It’s Round 5 in your draft. Take a hard look at your roster and what do you have, what do you need? You probably have a running back or two, a wide receiver or two, maybe a luxury quarterback or Jimmy Graham? The next pick will go a long way toward shaping your strategy for the latter rounds; what do you do? If you decide now is the time to grab another running back, close your eyes and tear it off like a Band-aid: Ryan Mathews is your man.
Believe it or not, this is Ryan Mathews’ fourth year in the league. We still don’t know what to make of him. The buzz on Ryan Mathews this year could not be more different than what it was last year. Last year, Ryan Mathews was a sexy upside pick. Drafters were excited to call his name. This year, it will be more of a whimper.
Last season, the San Diego halfback was the focus of an unbelievable amount of hype. Camp reports were calling him “rocked up” and “in the best shape of his life”. In early drafts, he was routinely being taken in the first round – sometimes, the early first round. Then he broke his collarbone and his ADP tanked to the second or third round, causing many to view him as a value pick.
But that didn’t work out, either. Plain and simple, if you drafted him last year, no matter where you drafted him, you did not get your money back, and you probably came to the decision that he is a roller coaster unworthy of a second ride.
Chances are, you already know the reasons why you should avoid Ryan Mathews on Draft Day: his injury proneness, his supposed lack of dedication to football and penchant for trawling nightclubs, a new coaching staff, and the fact that ex-Pat Danny Woodhead emigrated from New England to supplant him on third downs. These are legitimate concerns; but when shopping for running backs in the fifth round, you take what you can get. According to ADP data by fantasyfootballcalculator.com, this is what you can get: Ahmad Bradshaw, Mathews and Eddie Lacy.
So let’s think about some of the main arguments against Mathews:
Injury history: This is the big one, and okay, the guy has not played a full season in the NFL. He did play in 14 games in 2011 and has played in 12 games in his other two years. I don’t regard him as an excessive injury risk in a league where one awkward footfall can end a season. The fact that he broke his collarbone last year on the very first carry of his preseason has made him a bit of a running joke, and folk hero posterboy for football players who are made of glass. But the season is comprised of many carries; and after he came back from that fluky broken collarbone, he held up pretty well.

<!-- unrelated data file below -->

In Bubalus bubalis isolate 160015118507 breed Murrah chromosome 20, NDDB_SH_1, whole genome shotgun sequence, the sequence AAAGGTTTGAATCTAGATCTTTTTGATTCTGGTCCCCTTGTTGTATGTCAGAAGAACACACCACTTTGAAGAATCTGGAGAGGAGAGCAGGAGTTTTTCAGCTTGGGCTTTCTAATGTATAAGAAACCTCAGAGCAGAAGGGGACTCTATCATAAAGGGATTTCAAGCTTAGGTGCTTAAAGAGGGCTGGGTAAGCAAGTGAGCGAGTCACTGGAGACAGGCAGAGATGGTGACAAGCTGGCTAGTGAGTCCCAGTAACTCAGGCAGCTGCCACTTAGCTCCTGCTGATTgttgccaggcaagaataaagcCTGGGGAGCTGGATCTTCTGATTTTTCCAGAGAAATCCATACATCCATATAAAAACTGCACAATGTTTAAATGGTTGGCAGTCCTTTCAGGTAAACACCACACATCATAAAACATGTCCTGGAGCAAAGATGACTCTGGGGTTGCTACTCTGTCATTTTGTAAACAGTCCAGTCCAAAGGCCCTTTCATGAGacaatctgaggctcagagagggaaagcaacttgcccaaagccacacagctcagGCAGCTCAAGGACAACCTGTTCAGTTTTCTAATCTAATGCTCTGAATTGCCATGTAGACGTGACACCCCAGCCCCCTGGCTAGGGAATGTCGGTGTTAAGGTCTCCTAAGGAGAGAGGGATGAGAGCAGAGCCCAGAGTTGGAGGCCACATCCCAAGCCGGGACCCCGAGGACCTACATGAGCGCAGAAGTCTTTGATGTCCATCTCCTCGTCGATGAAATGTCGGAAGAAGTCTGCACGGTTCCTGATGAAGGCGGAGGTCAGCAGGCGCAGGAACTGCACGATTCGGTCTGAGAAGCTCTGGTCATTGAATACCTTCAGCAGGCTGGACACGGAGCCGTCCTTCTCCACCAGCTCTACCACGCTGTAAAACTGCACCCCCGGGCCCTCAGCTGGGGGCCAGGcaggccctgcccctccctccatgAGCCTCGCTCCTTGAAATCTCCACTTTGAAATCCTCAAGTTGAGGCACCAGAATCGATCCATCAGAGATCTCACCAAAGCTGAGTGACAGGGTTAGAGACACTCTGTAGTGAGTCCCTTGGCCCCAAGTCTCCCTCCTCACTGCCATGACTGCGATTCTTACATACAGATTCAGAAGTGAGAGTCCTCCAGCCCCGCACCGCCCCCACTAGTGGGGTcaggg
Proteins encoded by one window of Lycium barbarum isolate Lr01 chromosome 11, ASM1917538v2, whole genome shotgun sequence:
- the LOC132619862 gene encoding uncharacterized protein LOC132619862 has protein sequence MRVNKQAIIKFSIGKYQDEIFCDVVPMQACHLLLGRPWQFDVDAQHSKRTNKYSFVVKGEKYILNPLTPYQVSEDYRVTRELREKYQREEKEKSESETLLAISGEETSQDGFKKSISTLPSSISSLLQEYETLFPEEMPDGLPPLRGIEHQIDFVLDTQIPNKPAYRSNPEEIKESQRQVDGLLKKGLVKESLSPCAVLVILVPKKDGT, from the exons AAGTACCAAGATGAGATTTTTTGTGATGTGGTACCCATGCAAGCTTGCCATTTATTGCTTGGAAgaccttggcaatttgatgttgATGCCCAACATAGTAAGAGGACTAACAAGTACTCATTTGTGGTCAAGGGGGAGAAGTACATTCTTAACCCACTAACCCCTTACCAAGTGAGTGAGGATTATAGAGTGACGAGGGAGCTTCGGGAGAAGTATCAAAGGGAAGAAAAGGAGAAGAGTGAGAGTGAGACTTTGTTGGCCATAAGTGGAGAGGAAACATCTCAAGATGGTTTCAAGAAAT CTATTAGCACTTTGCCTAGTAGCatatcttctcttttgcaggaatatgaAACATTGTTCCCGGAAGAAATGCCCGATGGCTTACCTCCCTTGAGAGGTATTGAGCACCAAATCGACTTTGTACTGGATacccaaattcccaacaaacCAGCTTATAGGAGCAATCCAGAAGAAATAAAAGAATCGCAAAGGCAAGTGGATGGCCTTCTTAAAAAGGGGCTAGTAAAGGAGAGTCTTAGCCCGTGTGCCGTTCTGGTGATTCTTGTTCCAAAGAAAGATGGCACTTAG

Pecking order: The commonly held notion is that Mathews will be a two-down runner, capping his upside. Danny Woodhead will handle third downs and passing situations; Ronnie Brown will be the plowman at the goal-line. Maybe that’s the idea now, but things change. Ryan Mathews is clearly the most talented member of this incipient committee. Should he succeed similarly to how he did in 2012 when he averaged 4.9 YPC, I have no doubt that we will see an expanded role.
New coaching staff: This is more anecdotal than anything but having seen many Chargers games over the last few seasons, I have found Norv Turner’s playcalling to be uncreative and frustrating. Yes, I know he’s regarded as a great offensive mind but NFL coaches have a built-in shelf life. I view this coaching change as more positive than negative and believe the San Diego offense as a whole will be improved.
Motivation: I can’t possibly comment on the degree to which this affects his abilities as a football player. This is entirely on Ryan Mathews. He understands that this is his fourth year in the league, that he’s in a position to play his way into a Felix Jones-type career or earn a big free agent paycheck. Is the motivation there? Impossible to know, but it’s difficult to believe Mathews himself doesn’t realize the importance of shedding the bust label in a hurry.
In sum, I do prefer Ryan Mathews over Ahmad Bradshaw and Eddie Lacy. Mathews and Bradshaw each have durability questions with RB2/Flex upside — between those two, it’s close, but I think Mathews is the more talented runner with fewer lingering health questions and a better chance to realize that ceiling (yes, really). Lacy in the fifth round, to me, is a major reach. He has injury questions of his own and the upside isn’t high enough in a pass-first offense that likes to give goal-line carries to John Kuhn.
In the comments below: which of these three would you take, and why?